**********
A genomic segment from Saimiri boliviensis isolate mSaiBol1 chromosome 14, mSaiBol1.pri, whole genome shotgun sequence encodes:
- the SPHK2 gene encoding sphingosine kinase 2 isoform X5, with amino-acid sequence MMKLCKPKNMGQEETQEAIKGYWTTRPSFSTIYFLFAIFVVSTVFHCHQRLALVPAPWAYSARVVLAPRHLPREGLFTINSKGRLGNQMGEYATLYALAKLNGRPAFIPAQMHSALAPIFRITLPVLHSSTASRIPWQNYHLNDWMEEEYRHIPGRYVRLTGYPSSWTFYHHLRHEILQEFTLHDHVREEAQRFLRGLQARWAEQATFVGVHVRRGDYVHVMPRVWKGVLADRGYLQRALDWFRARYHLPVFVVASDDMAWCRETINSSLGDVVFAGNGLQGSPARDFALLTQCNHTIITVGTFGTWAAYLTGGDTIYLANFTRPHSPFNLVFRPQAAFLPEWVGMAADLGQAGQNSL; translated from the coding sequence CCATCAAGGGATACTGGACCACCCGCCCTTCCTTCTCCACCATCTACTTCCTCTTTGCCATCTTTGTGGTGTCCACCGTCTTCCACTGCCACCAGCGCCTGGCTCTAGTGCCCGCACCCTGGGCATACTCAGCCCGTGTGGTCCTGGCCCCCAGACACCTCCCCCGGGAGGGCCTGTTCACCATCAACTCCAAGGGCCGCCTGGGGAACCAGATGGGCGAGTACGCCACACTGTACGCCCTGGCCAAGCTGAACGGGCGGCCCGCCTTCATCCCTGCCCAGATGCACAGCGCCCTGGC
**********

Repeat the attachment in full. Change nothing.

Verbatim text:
A genomic segment from Saimiri boliviensis isolate mSaiBol1 chromosome 14, mSaiBol1.pri, whole genome shotgun sequence encodes:
- the SPHK2 gene encoding sphingosine kinase 2 isoform X5, with amino-acid sequence MMKLCKPKNMGQEETQEAIKGYWTTRPSFSTIYFLFAIFVVSTVFHCHQRLALVPAPWAYSARVVLAPRHLPREGLFTINSKGRLGNQMGEYATLYALAKLNGRPAFIPAQMHSALAPIFRITLPVLHSSTASRIPWQNYHLNDWMEEEYRHIPGRYVRLTGYPSSWTFYHHLRHEILQEFTLHDHVREEAQRFLRGLQARWAEQATFVGVHVRRGDYVHVMPRVWKGVLADRGYLQRALDWFRARYHLPVFVVASDDMAWCRETINSSLGDVVFAGNGLQGSPARDFALLTQCNHTIITVGTFGTWAAYLTGGDTIYLANFTRPHSPFNLVFRPQAAFLPEWVGMAADLGQAGQNSL; translated from the coding sequence CCATCAAGGGATACTGGACCACCCGCCCTTCCTTCTCCACCATCTACTTCCTCTTTGCCATCTTTGTGGTGTCCACCGTCTTCCACTGCCACCAGCGCCTGGCTCTAGTGCCCGCACCCTGGGCATACTCAGCCCGTGTGGTCCTGGCCCCCAGACACCTCCCCCGGGAGGGCCTGTTCACCATCAACTCCAAGGGCCGCCTGGGGAACCAGATGGGCGAGTACGCCACACTGTACGCCCTGGCCAAGCTGAACGGGCGGCCCGCCTTCATCCCTGCCCAGATGCACAGCGCCCTGGC